In Philadelphia, as elsewhere around the country, many students reach high school with no other experience of education except the “banking concept” described by Freire in “Pedagogy of the Oppressed,” where students are viewed as passive piggy banks into which the coins of knowledge are deposited. “Last year I had a student who used to call me Google, because he thought I had all the answers,” says Coven, of the Workshop School. “But when I told him I didn’t have them, and that we’re learning together, he started calling me Coach, because I was helping them develop their skills.” Fortunately, it looks like the Philadelphia School District has at least some tacit support statewide in the form of Secretary of Education Pedro Rivera, himself a Philadelphia native from the Hunting Park section. “We’ve been trying to build an accountability system that thinks differently,” Rivera said in an interview with Lancaster-based Fig magazine last year. “Right now the system doesn’t allow for a real clear articulation of agreement around how we’re allocating resources.” “We have to understand,” he said, “that there is no one formula that works for every kid or every community. Education is hard work, and you’re always looking for the silver bullet. At the end of the day it’s just folks that are willing to do whatever it takes to educate kids.” And that’s just what teachers in the school district have been doing, whether they’re part of the Innovation Network or not. Reed at the U School realized this at some point during his 20-year career of teaching, which is why he calls himself an “accidental activist.” “In this moment in education reform,” he wrote for Penn GSE’s Perspectives on Urban Education in the summer of 2013, “where teacher agency meets opportunity, it became important for me to embrace my role as a teacher activist.” “As a teacher-activist deeply committed to transforming the landscape of education reform in my city,” he writes, “I think this moment offers opportunities for the District to support sustainable school-led transformations.”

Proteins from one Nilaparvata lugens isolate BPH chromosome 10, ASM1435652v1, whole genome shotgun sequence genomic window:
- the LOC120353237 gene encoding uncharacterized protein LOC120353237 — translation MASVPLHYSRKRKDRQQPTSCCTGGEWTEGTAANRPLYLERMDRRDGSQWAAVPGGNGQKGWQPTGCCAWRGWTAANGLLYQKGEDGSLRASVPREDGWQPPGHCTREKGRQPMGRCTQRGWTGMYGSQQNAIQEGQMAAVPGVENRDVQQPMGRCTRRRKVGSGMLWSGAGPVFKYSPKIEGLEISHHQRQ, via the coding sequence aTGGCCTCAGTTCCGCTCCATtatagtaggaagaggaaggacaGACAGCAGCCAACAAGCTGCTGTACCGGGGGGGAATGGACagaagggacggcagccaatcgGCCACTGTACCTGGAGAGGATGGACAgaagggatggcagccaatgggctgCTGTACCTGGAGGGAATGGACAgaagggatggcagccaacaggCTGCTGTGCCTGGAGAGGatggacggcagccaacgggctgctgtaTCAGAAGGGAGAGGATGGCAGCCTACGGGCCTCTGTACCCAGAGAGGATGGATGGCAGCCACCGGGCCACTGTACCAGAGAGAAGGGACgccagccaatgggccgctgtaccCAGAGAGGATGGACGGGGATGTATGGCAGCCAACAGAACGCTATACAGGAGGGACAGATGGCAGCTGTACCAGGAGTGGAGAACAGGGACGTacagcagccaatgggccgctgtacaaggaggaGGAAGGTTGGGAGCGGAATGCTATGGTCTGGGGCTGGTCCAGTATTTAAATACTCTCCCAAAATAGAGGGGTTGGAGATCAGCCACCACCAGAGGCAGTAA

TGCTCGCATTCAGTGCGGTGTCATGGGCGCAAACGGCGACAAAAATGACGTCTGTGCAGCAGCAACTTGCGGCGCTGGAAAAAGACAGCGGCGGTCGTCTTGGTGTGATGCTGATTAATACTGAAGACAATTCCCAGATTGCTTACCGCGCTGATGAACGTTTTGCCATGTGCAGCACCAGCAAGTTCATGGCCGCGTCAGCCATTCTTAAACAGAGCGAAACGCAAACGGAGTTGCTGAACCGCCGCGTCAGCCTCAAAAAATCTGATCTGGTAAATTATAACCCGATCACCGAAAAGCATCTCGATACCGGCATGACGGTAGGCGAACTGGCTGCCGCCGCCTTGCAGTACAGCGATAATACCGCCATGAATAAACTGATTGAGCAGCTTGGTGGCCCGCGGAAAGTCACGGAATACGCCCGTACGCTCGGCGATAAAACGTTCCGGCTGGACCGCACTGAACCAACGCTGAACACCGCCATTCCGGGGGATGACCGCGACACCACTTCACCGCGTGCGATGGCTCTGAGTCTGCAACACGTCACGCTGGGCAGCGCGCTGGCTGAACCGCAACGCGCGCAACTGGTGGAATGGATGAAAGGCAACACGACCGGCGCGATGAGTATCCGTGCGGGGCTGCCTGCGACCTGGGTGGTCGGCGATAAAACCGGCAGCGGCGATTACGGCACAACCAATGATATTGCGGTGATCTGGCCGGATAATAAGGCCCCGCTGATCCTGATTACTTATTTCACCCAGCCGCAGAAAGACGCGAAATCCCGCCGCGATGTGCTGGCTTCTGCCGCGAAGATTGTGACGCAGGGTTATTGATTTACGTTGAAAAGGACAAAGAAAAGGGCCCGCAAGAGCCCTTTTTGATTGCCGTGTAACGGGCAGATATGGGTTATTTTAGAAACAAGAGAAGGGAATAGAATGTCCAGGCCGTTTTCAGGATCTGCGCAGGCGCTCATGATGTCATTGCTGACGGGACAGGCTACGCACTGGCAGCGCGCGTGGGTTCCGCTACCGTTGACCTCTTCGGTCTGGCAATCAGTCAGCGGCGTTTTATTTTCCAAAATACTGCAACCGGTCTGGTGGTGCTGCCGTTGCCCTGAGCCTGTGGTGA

SUMMER CAMPS feat u r ing spor ts, ar ts, technology and mor e gir ls + boys | ages 3 + u p G E R MA N TOW N F R I E N DS S C H O O L 31 West Coulter Street, Philadelphia, PA 19144

SustainaBall is the region's premier event for celebrating the localism movement and impact economy in Greater Philadelphia. All proceeds support SBN's mission to build a just, green, and thriving economy in the region.

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Penn Museum’s Anthropologists in the Making


oing to camp can help turn the lazy days of summer into stimulating experiences filled with learning and adventure. Not only do these programs present a wonderful chance for kids to try something new, they also implement skills and foster friendships that will last a lifetime. ¶ For many kids, camp is one of the first times away from their family or daily social environment, making it a great opportunity to practice decision-making skills in a supportive setting. Being able to make choices is an excellent way for kids to develop confidence and independence—both valuable traits to acquire at a young age. Additionally, learning how to achieve something new as a group helps build camaraderie rather than competition. ¶ Being away from electronic devices helps encourage kids to interact with the world around them, whether that be connecting with nature, engaging socially or simply having a chance to indulge their own curiosity without distraction. With so many camps to choose from, there’s something to satisfy almost everyone. Here are our top picks to help your child have the best summer ever. SCIENCE AND SUSTAINABILITY

Adventure Treks with the Schuylkill Center

William Penn Charter School Science Camp

Teens and preteens start their expedition at the 340-acre Schuylkill Center before venturing out to state parks and forests along the East Coast. AGES: 10–15 WHEN: July 11–Aug. 17 COST: $325–$880 WHERE: The Schuylkill Center for Environmental Education, 8480 Hagy’s Mill Road WEBSITE: